Readings for this Sunday:
Exodus 33:12–23; Psalm 99; 1 Thessalonians 1:1–10; Matthew 22:15–22
The interaction between Jesus and the Pharisees is well known, especially for his response: “Give to the emperor the things that are the emperor’s, and to God the things that are God’s.” It disarmed his challengers, but modern readers may not completely understand why. To produce a coin of the Roman empire meant that they were carrying one (Jesus and his followers did not, apparently). But to carry a Roman coin, with the image of the emperor, whom the Romans had titled “the divine Caesar,” was to violate the second commandment, prohibiting the possession of idols.
Of course, it was necessary to carry Roman coinage to survive (and to pay the tax!): a pragmatic accommodation was necessary. This was the reason for the money-changing tables for the Temple: to change civil coinage for acceptable Temple currency.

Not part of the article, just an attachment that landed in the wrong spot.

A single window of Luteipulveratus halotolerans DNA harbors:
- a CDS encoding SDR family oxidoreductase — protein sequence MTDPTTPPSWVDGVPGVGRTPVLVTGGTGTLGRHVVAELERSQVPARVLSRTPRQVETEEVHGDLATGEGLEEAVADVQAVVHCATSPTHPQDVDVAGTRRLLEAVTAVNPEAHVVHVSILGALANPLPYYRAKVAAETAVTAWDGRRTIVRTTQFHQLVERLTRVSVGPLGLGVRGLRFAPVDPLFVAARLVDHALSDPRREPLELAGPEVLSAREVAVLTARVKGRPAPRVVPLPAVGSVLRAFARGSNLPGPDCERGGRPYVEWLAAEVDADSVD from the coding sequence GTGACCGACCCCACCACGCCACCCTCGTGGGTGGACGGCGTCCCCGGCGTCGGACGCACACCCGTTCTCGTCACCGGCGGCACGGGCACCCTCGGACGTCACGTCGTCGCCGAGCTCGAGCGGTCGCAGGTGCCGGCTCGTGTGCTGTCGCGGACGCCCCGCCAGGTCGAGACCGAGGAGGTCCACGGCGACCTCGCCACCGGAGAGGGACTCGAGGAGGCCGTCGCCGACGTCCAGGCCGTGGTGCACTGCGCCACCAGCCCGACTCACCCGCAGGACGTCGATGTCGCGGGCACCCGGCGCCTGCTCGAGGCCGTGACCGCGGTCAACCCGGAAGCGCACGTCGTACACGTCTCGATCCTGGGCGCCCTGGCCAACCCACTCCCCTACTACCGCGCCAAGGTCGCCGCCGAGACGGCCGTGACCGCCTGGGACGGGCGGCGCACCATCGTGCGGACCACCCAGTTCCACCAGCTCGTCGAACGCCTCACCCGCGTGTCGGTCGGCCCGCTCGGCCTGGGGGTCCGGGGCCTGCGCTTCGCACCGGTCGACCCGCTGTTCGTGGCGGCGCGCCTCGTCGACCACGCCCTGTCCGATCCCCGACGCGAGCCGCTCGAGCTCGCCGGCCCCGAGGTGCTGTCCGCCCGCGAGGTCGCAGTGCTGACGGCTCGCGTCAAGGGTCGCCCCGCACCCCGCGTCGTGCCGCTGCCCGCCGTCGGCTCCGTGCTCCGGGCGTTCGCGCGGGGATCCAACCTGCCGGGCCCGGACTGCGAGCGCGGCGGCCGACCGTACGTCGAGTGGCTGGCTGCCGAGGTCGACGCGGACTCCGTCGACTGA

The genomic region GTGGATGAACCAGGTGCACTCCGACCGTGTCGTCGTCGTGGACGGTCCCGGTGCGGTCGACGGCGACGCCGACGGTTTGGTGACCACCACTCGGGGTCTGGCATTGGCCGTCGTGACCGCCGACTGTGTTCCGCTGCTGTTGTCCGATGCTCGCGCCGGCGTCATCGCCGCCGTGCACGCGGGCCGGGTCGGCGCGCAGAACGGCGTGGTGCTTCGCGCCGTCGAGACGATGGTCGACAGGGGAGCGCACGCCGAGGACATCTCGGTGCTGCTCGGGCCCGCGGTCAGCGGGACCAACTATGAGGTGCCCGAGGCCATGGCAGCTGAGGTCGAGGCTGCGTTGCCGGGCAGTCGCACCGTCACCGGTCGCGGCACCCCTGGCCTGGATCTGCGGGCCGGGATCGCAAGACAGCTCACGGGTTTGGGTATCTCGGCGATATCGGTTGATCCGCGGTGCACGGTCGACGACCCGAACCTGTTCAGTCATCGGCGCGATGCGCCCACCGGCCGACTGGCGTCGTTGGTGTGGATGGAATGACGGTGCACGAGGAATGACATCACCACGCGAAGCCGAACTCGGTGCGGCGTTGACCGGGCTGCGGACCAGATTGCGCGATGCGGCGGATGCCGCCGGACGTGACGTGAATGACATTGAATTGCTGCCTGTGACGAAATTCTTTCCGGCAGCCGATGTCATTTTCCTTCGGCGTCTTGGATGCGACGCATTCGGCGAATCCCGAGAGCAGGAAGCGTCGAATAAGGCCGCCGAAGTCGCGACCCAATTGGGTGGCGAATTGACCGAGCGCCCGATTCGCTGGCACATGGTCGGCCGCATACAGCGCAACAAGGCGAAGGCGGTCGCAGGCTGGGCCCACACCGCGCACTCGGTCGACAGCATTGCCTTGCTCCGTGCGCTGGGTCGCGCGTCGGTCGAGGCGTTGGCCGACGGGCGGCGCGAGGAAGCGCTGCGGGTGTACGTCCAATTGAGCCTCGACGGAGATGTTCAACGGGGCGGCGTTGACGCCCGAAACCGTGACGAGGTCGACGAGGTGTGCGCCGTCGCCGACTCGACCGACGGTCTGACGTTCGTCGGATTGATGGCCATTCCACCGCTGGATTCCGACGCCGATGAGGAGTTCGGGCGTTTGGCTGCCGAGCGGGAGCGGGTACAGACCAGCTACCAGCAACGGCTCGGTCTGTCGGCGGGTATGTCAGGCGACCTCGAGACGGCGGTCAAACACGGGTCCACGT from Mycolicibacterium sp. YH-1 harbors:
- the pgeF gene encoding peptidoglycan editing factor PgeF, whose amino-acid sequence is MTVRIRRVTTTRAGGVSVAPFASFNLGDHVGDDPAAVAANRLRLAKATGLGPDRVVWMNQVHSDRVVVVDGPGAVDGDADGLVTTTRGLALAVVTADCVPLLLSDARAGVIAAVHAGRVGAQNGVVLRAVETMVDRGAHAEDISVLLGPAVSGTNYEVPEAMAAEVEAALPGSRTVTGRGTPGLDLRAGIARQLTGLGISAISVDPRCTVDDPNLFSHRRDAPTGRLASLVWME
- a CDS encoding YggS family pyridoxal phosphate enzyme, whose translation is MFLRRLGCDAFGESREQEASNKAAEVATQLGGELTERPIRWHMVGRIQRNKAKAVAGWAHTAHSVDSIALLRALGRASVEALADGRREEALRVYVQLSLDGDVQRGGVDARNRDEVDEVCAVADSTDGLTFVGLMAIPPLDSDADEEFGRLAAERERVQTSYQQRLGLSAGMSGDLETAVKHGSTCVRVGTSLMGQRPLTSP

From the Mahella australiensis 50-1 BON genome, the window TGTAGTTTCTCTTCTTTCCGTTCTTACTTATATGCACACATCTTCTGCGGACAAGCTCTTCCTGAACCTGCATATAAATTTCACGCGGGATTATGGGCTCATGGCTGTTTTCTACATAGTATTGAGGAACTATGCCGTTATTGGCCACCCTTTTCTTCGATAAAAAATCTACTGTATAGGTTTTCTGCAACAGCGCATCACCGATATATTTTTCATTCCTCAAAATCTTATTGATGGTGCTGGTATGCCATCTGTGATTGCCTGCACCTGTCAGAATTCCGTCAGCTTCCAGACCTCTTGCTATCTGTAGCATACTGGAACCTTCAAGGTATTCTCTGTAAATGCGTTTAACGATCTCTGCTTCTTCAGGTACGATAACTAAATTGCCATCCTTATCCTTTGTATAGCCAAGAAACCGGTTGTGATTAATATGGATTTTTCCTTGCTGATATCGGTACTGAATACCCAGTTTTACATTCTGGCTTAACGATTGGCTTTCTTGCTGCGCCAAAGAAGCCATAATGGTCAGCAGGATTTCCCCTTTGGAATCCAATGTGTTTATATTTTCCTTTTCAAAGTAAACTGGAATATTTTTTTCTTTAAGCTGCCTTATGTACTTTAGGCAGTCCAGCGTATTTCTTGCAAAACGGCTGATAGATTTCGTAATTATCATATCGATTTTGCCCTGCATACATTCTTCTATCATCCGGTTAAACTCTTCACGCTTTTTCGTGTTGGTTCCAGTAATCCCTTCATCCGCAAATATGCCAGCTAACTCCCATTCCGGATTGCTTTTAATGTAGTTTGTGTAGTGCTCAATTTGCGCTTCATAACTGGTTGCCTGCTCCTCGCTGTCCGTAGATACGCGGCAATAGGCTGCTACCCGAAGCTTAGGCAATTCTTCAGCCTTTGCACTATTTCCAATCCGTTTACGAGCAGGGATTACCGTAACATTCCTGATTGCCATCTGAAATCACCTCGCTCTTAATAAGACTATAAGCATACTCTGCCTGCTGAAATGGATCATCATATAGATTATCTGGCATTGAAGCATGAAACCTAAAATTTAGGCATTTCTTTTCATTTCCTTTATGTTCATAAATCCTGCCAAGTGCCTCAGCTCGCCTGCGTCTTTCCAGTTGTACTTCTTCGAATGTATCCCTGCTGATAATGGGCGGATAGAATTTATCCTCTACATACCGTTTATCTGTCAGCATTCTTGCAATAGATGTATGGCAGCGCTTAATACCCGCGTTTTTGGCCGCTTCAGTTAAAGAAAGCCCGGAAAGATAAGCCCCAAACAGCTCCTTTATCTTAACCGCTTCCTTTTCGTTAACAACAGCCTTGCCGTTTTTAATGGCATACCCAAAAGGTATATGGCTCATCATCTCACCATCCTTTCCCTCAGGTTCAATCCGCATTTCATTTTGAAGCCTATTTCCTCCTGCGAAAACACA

But Jesus’ response to the Pharisees is more than a clever answer. By leading towards the idea that the Emperor’s image establishes ownership of the coinage, Jesus implicitly asked the question: what belongs to God? Remembering that humanity is “created in the image of God,” we have to conclude that we bear God’s image upon is and within us, and we therefore belong to God – all of us.
This has directed Christians’ way of dealing with one another and the world since earliest times, marking Christians as radically different from the prevailing culture by way of compassion and mutual care. We must let it direct our relationships with one another today.
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